I initially started to reply to a comment from metsgiants3380 on my previous FanPost, but as it started getting a bit wordy and excessive, I decided it had enough to become its own FanPost.
In summary: I was struggling with the idea of putting down $20 on the Mets to win the pennant. The odds are 250/1 and I don’t actually believe they can win the NL all of the sudden, but strange things can happen. ("Strange things" can mean a lot of things. For the Mets? It usually means bad things. Especially the Mets. Always the Mets.)
Metsgiants3380 noted that while it’s good to be optimistic, they’re only playing .500 ball, and they’re still a year out from seriously becoming contenders.
Frankly, I totally agree. They're playing .500 baseball, but I still think that they have better than a 250/1 chance to win the pennant. 250/1 equates to a 0.4% chance. I would estimate a solid 1% for them to win the National League, meaning that the Mets win the pennant once every 100 times in this exact situation. Since I study finance, I'm trained to look at inefficiencies in markets, and this seems inefficient. Is it a long shot? Of course. My 1% assessment is entirely qualitative. If you want to see the actual percentages, head over to sportsclubstats.com, which gives the Mets a 0.2% chance of getting into the playoffs, let alone doing well in the playoffs. My thinking here is that if the Mets somehow get into the playoffs, they will do so by suddenly transforming into a super-hot streaky team. If they can beat the odds and make the playoffs, they will be the hottest team in baseball and the most difficult to eliminate.
To become contenders in future years, they will need to make up for the anticipated loss of production from Marlon Byrd (be it from free agency or old age) and take a further step forward. The playoff threshold is around 92 wins. Let’s assume a baseline 81 win pace in 2014, meaning that they would win 81 games and lose 81 games if the Mets continued their current performance over the entire 2014 season. How can they make up those 11 wins? Byrd has provided a WAR (Wins Above Replacement) this year of 3.9. So now, we’re looking to calculate an additional 15 wins. From the onset, the Mets anticipate natural growth. Since the cornerstones of the team are so young, it’s safe to assume an increase. How much of an increase? Let’s break it down.
I want to use Dillon Gee as a model of progression. He went from a 0.3 WAR in 2011 to 0.7 in 2012, to 2.0 in 2013. He has more than doubled his output each year while playing a substantial amount of games. As we have all witnessed, he has put of steady progression and still looks to be getting better. Matt Harvey has posted a WAR of 5.4 with a month left to play, so it’s unlikely any pitcher goes much higher than that. It wouldn’t be unreasonable to say that Gee picks up another game. So now we still need to make up 14 wins.
So far, Zack Wheeler has provided 0.8 WAR. Watching him play, it would be relatively safe to assume that he will be a "good player" over the course of an entire future season. I’ll be conservative and peg him at a 3.0 WAR. It remains to be seen how Wheeler will fair in 2015 and beyond. Your guess is as good as mine. This increase brings us to 12 more wins to go. Over 54 games played for the Mets, Eric Young, Jr. has put up a riveting 0.0 WAR. Since WAR takes into account how much someone actually plays, it’s safe to assume an increase. But how much? I would peg him between "role player" and "solid starter." You guessed it, 2 wins it is.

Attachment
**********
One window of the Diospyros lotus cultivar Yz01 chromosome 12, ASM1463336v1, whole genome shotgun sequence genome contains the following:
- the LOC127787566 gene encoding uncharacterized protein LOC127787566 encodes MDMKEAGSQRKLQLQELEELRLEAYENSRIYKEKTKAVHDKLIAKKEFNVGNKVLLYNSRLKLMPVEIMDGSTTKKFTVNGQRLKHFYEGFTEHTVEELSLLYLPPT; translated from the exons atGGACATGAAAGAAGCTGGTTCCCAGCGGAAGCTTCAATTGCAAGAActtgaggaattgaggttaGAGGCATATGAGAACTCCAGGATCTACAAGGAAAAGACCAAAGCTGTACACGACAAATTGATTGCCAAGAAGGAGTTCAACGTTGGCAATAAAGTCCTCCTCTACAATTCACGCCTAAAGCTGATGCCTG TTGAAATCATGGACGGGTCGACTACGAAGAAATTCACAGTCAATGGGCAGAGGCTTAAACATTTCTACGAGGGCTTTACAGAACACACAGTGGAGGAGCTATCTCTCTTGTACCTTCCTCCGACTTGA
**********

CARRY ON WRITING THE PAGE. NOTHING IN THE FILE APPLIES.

Ten more to go! For those keeping track, the Mets just broke the .500 marker. Good hustle all around, guys. Juan Lagares has provided us with a 2.9 WAR so far. Let’s be optimistic and keep that constant. I’m going to take a few more arbitrary assumptions. Travis d’Arnaud, at a whopping 0.0 WAR ups that to 1.0. Jon Niese actually makes a contribution at 1.0, conservatively. Jenrry Mejia goes from 0.6 to 1.6 for the sake of my algebra. You can make arguments for Wilmer Flores or Ike Davis, but I’m still unsure what to do with them. Add it all up and you get 85 wins before any signings. That sounds reasonable, right?
These Mets have added eight wins and need an additional seven wins to hit the playoffs. Meanwhile, they have plenty of cash to spend... allegedly. From 2009-10, Shin-Soo Choo put up a WAR of 5+. That seems a little far off, but he can still contribute a solid 3.0. So I guess that could be a way of plugging the forthcoming gap in right field. Elvis Andrus can also contribute 3.0. So with those two additions, the Mets hit 91 wins and are fighting for a playoff spot. Maybe they young guns contribute more than I gave them credit for, and instead of adding eight wins, they add twelve. That gives them 89 wins just on their growth alone. Fiddle around with your assumptions and you can get anywhere. If the Mets trade Ike Davis and ten dozen pizza pies for Mike Trout and his 10+ WAR, they're right there.
This season just needs a scorching hot streak to put them into conversation, and if the team youngsters experience substantial sustained improvement over the next few days, who knows what can happen? If they go 30-6, they’ll have a fighting shot!
Statistics taken from ESPN.com, WAR Chart taken from FanGraphs.com